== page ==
November 12th, 2010
This week, JAMA published a commentary that Harlan Krumholz and I wrote about the growing use of ad hoc PCI and its implications for decision making about coronary revascularization. To cut to the chase, we believe that ad hoc PCI — the performance of a diagnostic cath and PCI in the same setting — makes it challenging to incorporate findings from landmark studies like the COURAGE and SYNTAX trials into routine clinical practice. As a solution, we suggest that in stable patients, interventionalists consider “pausing” for a few days between the diagnostic cath and the PCI. Bill Boden — the lead investigator of the COURAGE trial — is currently exploring the feasibility of implementing such a waiting period in a collaborative effort with payers in upstate New York. Existing payment systems often discourage two separate settings for diagnostic cath and PCI because doing them at the same time is deemed more efficient. However, we are concerned that we may be performing PCI on patients who would have done just as well with optimal medical therapy or whose coronary anatomy would have been better suited to coronary bypass surgery.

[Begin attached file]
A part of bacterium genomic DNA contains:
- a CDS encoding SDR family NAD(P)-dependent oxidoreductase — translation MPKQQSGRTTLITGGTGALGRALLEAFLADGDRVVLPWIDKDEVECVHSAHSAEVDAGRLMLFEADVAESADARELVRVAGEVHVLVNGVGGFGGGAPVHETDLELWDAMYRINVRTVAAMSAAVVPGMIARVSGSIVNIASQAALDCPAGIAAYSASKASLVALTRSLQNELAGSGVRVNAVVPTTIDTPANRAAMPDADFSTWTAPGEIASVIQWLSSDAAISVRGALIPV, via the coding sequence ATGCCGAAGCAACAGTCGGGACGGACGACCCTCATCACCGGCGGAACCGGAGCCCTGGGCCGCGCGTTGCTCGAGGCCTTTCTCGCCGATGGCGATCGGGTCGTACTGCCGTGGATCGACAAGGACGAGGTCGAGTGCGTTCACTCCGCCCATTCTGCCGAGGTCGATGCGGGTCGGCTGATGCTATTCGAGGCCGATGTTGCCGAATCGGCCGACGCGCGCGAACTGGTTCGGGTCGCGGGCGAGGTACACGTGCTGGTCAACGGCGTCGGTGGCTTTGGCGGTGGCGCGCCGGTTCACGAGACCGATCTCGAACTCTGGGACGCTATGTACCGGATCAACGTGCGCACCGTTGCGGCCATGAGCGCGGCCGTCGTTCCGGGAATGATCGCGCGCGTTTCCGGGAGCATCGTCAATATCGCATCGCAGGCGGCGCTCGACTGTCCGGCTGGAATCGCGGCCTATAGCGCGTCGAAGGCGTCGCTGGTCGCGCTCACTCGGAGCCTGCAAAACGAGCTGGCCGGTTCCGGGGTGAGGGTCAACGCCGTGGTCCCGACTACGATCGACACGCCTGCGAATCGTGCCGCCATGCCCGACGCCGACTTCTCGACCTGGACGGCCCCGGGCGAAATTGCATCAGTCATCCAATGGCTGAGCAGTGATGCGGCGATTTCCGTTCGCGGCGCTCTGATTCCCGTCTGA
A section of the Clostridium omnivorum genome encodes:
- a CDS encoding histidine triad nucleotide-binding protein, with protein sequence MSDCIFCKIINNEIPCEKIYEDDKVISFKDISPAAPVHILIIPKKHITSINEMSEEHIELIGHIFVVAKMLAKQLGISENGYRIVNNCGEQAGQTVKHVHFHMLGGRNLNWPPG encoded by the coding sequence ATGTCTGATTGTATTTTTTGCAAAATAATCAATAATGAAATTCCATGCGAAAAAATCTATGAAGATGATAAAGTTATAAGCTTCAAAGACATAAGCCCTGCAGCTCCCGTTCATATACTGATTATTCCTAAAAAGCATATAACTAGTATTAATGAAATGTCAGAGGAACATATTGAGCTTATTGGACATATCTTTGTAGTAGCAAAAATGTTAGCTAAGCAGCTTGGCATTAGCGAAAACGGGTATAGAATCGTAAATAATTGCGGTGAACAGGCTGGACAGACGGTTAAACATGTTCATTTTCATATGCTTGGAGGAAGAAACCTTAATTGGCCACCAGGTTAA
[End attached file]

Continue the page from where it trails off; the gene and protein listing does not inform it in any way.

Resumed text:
But I think the biggest hurdle that Bill and others may face in such endeavors is the public’s distorted view of PCI. A recent study shows that patients continue to have outsized expectations about the benefits of PCI that are simply unjustified by the available evidence. As an interventionalist, I’ve found that patients (and referring providers) frequently arrive at the cath lab with the belief that if a blockage is found, it should be “fixed” right away. This places undue pressure on everyone to make immediate decisions that may not be in the best interest of the patient.
So, do others feel this type of pressure as well? Is a “pause” something that physicians, insurers, and patients would agree to implement in your practice?